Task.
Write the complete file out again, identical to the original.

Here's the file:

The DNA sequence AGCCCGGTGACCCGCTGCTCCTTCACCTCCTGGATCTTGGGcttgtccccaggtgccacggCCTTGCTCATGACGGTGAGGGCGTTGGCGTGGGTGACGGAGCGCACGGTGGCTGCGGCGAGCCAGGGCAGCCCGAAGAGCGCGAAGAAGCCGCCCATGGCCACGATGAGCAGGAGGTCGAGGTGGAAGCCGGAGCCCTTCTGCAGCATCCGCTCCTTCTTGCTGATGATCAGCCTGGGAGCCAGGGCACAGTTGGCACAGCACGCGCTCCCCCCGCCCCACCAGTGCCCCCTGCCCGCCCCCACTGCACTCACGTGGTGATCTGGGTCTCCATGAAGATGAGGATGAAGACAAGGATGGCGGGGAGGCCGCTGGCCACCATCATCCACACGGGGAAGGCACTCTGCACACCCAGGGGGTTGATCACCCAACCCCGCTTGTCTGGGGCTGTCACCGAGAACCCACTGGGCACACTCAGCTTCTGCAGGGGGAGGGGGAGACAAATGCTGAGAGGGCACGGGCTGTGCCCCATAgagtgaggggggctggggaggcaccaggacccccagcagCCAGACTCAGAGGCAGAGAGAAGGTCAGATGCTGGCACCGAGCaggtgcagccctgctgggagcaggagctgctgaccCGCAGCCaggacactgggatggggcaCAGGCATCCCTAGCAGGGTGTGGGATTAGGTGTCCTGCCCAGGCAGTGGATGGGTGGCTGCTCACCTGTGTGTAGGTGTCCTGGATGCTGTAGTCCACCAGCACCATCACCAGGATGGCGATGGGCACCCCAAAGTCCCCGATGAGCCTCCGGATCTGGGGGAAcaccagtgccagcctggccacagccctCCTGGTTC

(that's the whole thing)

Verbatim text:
The DNA sequence AGCCCGGTGACCCGCTGCTCCTTCACCTCCTGGATCTTGGGcttgtccccaggtgccacggCCTTGCTCATGACGGTGAGGGCGTTGGCGTGGGTGACGGAGCGCACGGTGGCTGCGGCGAGCCAGGGCAGCCCGAAGAGCGCGAAGAAGCCGCCCATGGCCACGATGAGCAGGAGGTCGAGGTGGAAGCCGGAGCCCTTCTGCAGCATCCGCTCCTTCTTGCTGATGATCAGCCTGGGAGCCAGGGCACAGTTGGCACAGCACGCGCTCCCCCCGCCCCACCAGTGCCCCCTGCCCGCCCCCACTGCACTCACGTGGTGATCTGGGTCTCCATGAAGATGAGGATGAAGACAAGGATGGCGGGGAGGCCGCTGGCCACCATCATCCACACGGGGAAGGCACTCTGCACACCCAGGGGGTTGATCACCCAACCCCGCTTGTCTGGGGCTGTCACCGAGAACCCACTGGGCACACTCAGCTTCTGCAGGGGGAGGGGGAGACAAATGCTGAGAGGGCACGGGCTGTGCCCCATAgagtgaggggggctggggaggcaccaggacccccagcagCCAGACTCAGAGGCAGAGAGAAGGTCAGATGCTGGCACCGAGCaggtgcagccctgctgggagcaggagctgctgaccCGCAGCCaggacactgggatggggcaCAGGCATCCCTAGCAGGGTGTGGGATTAGGTGTCCTGCCCAGGCAGTGGATGGGTGGCTGCTCACCTGTGTGTAGGTGTCCTGGATGCTGTAGTCCACCAGCACCATCACCAGGATGGCGATGGGCACCCCAAAGTCCCCGATGAGCCTCCGGATCTGGGGGAAcaccagtgccagcctggccacagccctCCTGGTTC